Friday, 3 July 2015

A Personal View

Let's not pretend, my prime purpose of coming to Lesvos was for a holiday and that my interactions and understanding of what I've seen is cursory at best. That said I've tried my hardest to understand what I've seen and present it back as is. But I'm left with many personal thoughts and feelings and on my last evening here I want to try and capture. 

In the time we have been here (13 full days) well over 1000 people have arrived in the area surrounding Molyvos. On the days we helped we met nearly 200 if not more. These facts should highlight the unprecedented situation being faced by Greece. In the time we've been here we've also seen representatives from the UNHCR, Doctors without Borders and other smaller voluntary organisations. This should have offered hope and at the very least the start of solutions to managing the human influx. But in the two weeks we've been here I've seen no permanent help provided. Everything is "coming" or on "procurement". Plenty of questions, plenty of notes written in their notebooks. But when will there begin to be action? 

The action all comes from those who have their homes in Molyvos. What I've witnessed in these past two weeks is an unprecedented outpouring of human kindness. Instead of standing on the edge of life watching it pass by, hoping someone else will help, wishing it will all go away they have jumped in without a thought as to how they will cope on a long term basis. It is without doubt the greatest display of humanity I've ever seen. To then see this humanity reciprocated in the eyes of those they help, with gracious thanks wiping away the fear they faced travelling across the water from Turkey. Sometimes tourists passing by asked us which agency we were from. I'm not sure anyone realises that those doing this day after day are locals or those just passing through for a couple of weeks.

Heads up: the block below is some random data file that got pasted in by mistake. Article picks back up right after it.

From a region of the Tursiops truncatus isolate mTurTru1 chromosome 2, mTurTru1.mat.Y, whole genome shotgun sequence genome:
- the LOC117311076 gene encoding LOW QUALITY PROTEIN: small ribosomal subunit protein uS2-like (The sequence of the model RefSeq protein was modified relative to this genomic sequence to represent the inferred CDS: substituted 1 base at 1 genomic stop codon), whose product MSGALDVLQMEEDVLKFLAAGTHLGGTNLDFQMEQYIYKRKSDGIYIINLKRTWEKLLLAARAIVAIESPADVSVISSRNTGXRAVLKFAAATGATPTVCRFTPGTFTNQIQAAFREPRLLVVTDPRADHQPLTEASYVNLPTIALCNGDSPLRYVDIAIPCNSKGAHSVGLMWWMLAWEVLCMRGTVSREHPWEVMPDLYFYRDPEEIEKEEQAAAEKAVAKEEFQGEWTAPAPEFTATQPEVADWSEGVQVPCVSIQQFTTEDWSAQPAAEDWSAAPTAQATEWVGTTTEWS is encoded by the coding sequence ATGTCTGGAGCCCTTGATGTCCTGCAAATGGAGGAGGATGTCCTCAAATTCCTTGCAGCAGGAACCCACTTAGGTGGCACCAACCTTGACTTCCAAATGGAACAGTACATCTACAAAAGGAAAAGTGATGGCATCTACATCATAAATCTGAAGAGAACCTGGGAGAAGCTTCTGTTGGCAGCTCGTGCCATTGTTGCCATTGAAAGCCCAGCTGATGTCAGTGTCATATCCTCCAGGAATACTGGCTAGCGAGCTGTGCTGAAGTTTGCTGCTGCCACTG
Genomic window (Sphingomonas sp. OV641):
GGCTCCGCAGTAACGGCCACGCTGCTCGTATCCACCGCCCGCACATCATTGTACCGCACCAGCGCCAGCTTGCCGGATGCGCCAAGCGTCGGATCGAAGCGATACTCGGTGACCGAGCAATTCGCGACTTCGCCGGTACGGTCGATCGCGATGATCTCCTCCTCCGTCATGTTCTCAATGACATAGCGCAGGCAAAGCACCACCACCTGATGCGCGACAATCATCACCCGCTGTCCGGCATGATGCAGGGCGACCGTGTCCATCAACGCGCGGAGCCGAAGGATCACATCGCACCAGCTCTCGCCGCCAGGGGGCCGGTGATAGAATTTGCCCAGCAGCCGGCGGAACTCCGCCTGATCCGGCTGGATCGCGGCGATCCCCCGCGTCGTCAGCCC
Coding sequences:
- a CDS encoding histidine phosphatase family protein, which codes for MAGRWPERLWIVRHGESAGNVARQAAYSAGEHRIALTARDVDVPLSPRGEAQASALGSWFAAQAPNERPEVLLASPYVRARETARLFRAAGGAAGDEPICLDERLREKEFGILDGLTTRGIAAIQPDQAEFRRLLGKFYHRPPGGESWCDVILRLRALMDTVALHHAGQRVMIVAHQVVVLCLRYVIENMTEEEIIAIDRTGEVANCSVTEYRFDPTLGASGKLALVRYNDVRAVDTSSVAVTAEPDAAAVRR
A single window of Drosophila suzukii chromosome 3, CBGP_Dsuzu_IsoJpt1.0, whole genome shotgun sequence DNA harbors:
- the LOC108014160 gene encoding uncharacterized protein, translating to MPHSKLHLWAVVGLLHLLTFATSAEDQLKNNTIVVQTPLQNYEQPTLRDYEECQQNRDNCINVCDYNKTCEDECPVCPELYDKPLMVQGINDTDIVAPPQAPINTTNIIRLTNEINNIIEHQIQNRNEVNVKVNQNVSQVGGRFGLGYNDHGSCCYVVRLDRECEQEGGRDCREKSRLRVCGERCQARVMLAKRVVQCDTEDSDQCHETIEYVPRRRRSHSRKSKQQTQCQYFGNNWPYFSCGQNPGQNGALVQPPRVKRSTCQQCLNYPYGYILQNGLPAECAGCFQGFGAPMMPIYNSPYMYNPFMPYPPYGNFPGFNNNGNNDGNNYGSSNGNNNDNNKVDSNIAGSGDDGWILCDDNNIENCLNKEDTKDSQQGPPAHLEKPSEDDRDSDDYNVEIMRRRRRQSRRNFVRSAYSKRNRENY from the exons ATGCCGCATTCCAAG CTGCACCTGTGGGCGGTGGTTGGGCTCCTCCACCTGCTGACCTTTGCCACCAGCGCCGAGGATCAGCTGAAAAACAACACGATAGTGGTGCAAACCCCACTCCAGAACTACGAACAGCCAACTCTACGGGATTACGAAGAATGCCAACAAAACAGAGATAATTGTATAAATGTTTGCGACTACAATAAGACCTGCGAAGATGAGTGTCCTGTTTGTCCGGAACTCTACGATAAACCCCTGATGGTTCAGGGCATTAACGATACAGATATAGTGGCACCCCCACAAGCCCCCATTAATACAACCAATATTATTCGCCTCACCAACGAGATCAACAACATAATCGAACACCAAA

My fear is how long they can keep going and as the numbers swell just how they will cope on donations and the goodwill of others. Today they have fed over 400 people. The numbers rise each day instead of decrease. People won't stop coming - because they can't stop coming. They have no other option - a well written UNHCR report published just two days ago makes it clear these are refugees. They are all fleeing war torn countries, persecution and danger. This is more than looking for a better life. This is about trying to stay alive and doing all you can to make that happen - even if that means taking risks along the way. We are witnessing something that needs a fundamental re-think from the nations of the world (not just the EU) to find a way of managing this. I'm not sure we can solve the conflict and threats that underpin all this but we need a unilateral response to the consequences.